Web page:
Recently I finished listening to a Washington Post podcast entitled “Presidential”, outlining the lives of all the presidents. Lillian Cunningham, the narrator, interviewed experts, historians, biographers, fellow journalists, and curators about the personalities, characteristics, flaws, and scandalous conceptions as well as misconceptions of past Commanders-in-Chief. The episodes were quite eye opening and provided much-needed perspective for today’s perception of what a President is and should be.
Five days ago, the United States, for the forty-fifth time, successfully made a peaceful transition of power from one elected leader to another. Businessman Donald J. Trump is now the leader of the free world. With the advent of this radical, unconventional movement, sparked by anti-establishment, pro-nationalistic esprit de corps propagated by this unabashed narcissist, millions of Americans have taken to the streets with chants of, “Not my president!” and “No Trump! No KKK! No fascist USA!” But…he is our president. This uproar of this seemingly unparalleled phenomenon clouds the media, failing to take into account the history of the office he now holds.
Since the ratification of the Constitution, Federalists and Anti-Federalists, Whigs, Know-Nothings, and Republicans and Democrats have fought over the preservation of states’ rights, foreign policy, and immigration. Nothing is new under the sun (Ecc. 1:9 ESV).
The most obvious example is the duel between Alexander Hamilton and Aaron Burr. Hence Lin-Manuel Miranda’s Hamilton.
Moving along, John Adams, the second President of the United States, was, despite his impeccable background and political rapport, a fairly disastrous president. He restricted the rights of Americans, particularly the press with his implementation of The Alien and Sedition Acts.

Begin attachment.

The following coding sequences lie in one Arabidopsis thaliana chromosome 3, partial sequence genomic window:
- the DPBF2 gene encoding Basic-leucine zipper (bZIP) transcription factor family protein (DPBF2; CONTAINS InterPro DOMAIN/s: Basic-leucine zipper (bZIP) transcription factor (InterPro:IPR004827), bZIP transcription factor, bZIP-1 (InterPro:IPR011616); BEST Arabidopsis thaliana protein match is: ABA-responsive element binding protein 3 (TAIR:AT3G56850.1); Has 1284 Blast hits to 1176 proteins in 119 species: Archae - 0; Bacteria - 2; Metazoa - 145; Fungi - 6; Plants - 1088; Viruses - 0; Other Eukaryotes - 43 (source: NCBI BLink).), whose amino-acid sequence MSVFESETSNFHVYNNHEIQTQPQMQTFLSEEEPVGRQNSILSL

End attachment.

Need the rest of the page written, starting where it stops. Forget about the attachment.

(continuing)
Thomas Jefferson—who wrote, “all men are created equal”—owned slaves.
John Quincy Adams was loud and boisterous, expressing in all his hubris and “prestige” the ills of others. He was an “unconventional” candidate all the while being a progressive.
Moreover, with the media touting Hillary Clinton as the most qualified individual to ever run for the office, I, and history, would beg to differ. For example, Martin van Buren, our eighth president, who served as a state senator, attorney general of New York, US Senator, Governor of New York, Secretary of State, ambassador to the UK, and Vice President under Andrew Jackson was arguably one of the worst Presidents we have ever had. Additionally, he, not Jackson, instituted the Trail of Tears campaign.
Like van Buren, James Buchanan, our fifteenth president, who was highly experienced within the factions of government, implemented policies that allowed the secession of the southern states, ultimately leading to Civil War.
In the twentieth century, Herbert Hoover, our thirty-first president, was a self-made millionaire, Director of the US Food Administration, natural disaster relief advocate, Secretary of Commerce, and an extremely charitable person. However, his policies, even during a surplus (think about that for a second), contributed to the Great Depression.
This attests to the skewed idea that a successful (that’s debatable) businessman can effectively govern the American economy. But I digress.
Concerning personality, Trump mirrors Grover Cleveland’s hatred for the media, the brashness of Theodore Roosevelt, the prejudice of Woodrow Wilson and Richard Nixon, and the infidelity of Warren G. Harding, John F. Kennedy, and Bill Clinton. Nothing is new under the sun.
So, if you are one of the persons who believe the republic is under siege, I would say, when hasn’t it? Men are corruptible. Men are imperfect. We make mistakes. Putting our trust in a single individual to either make or break the nation is foolish. That is the purpose of the Constitution. Whether President Trump is truly a fascist or simply playing the people doesn’t make any difference. We will persevere as we always have.